Image: Yasar Buyukanit
Serkan Senturk  /  AP file
Turkey's top general, Yasar Buyukanit, warned his nation's military ties with the U.S. would never be the same if Congress voted to label WWI killings as genocide.
updated 10/14/2007 2:10:03 PM ET 2007-10-14T18:10:03

Turkey's top general warned that ties with the U.S., already strained by attacks from rebels hiding in Iraq, will be irreversibly damaged if Congress passes a resolution that labels the World War I-era killings of Armenians a genocide.

Turkey, which is a major cargo hub for U.S. and allied military forces in Iraq and Afghanistan, has recalled its ambassador to Washington for consultations and warned that there might be a cut in the logistical support to the U.S. over the issue.

Gen. Yasar Buyukanit told daily Milliyet newspaper that a congressional committee's approval of the measure had already harmed ties between the two countries.

"If this resolution passed in the committee passes the House as well, our military ties with the U.S. will never be the same again," Buyukanit was quoted as saying by Milliyet.

"I'm the military chief, I deal with security issues. I'm not a politician," Buyukanit was quoted as saying by Milliyet. "In this regard, the U.S. shot its own foot."

President Bush has said the resolution is the wrong response to the Armenian deaths, but House Speaker Nancy Pelosi said the measure's timing was important "because many of the survivors are very old."

"It is a statement made by 23 other countries. We would be the 24th country to make this statement. Genocide still exists, and we saw it in Rwanda; we see it now in Darfur," she told ABC's "This Week" in an interview broadcast Sunday.

But Rep. John Boehner, R-Ohio, said the measure was "irresponsible."

"Listen, there's no question that the suffering of the Armenian people some 90 years ago was extreme. But what happened 90 years ago ought to be a subject for historians to sort out, not politicians here in Washington," he told "Fox News Sunday."

A passage point to Iraq
About 70 percent of U.S. air cargo headed for Iraq goes through Turkey as does about one-third of the fuel used by the U.S. military there. U.S. bases also get water and other supplies carried in overland by Turkish truckers who cross into Iraq's northern Kurdish region.

In addition, C-17 cargo planes fly military supplies to U.S. soldiers in remote areas of Iraq from Incirlik, avoiding the use of Iraqi roads vulnerable to bomb attacks. U.S. officials say the arrangement helps reduce American casualties.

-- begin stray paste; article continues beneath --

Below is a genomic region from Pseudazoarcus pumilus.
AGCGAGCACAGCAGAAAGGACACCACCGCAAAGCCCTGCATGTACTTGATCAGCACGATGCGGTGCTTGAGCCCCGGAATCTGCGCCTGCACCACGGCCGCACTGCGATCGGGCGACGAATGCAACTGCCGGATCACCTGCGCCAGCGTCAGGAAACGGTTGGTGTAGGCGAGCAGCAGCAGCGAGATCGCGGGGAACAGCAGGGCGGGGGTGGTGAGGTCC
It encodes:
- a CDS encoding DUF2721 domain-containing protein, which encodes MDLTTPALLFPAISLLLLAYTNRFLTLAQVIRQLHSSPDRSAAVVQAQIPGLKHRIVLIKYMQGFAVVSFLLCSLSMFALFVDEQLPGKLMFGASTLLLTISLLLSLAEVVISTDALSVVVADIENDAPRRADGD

Secretary of State Condoleezza Rice has "urged restraint" from Turkey and sent two high-ranking officials to Ankara in an apparent attempt to ease fury over the measure which could be voted on by the House by the end of the year.

Buyukanit's remarks were published a day after a visit by Dan Fried, assistant secretary of state for European affairs, and Eric Edelman, who is the undersecretary of defense for policy.

"Secretary of State Rice Condoleezza Rice asked us before we came here to express that the Bush administration is opposed to this resolution," Edelman said Saturday.

The issue: 1.5 million deaths
At issue in the resolution is the killing of up to 1.5 million Armenians by Ottoman Turks. Many international historians contend the World War I-era deaths amounted to genocide, but Turkey says the mass killings and deportations were not systematic and that many Turkish Muslims died in the chaos of war.

The congressional resolution comes as the Turkish parliament debates authorizing a military campaign into northern Iraq to root out rebels who seek a unified, independent nation for Kurds in the region.

U.S. officials have urged Turkey not to send troops and appealed for a diplomatic solution with Iraq. The Kurdish self-rule region in northern Iraq is one of the country's few relatively stable areas and the Kurds here are also a longtime U.S. ally.

A Kurdish rebel commander on Saturday said Turkey would face a long and bloody conflict if it launched a large-scale offensive in northern Iraq.

Speaking to The Associated Press deep in the Qandil mountains straddling the Iraq-Turkish border, some 94 miles from the northern Iraqi Kurdish city of Sulaimaniyah, Murat Karayilan, head of the armed wing of the Kurdistan Workers' Party, or PKK, warned that an eventual Turkish incursion would "make Turkey experience a Vietnam war."

The PKK has been fighting for autonomy in southeast Turkey since 1984. The conflict has claimed tens of thousands of lives. Turkey says the rebels use Iraqi Kurdish territory as a safe haven. Iraqi and Kurdish authorities reject the claim.

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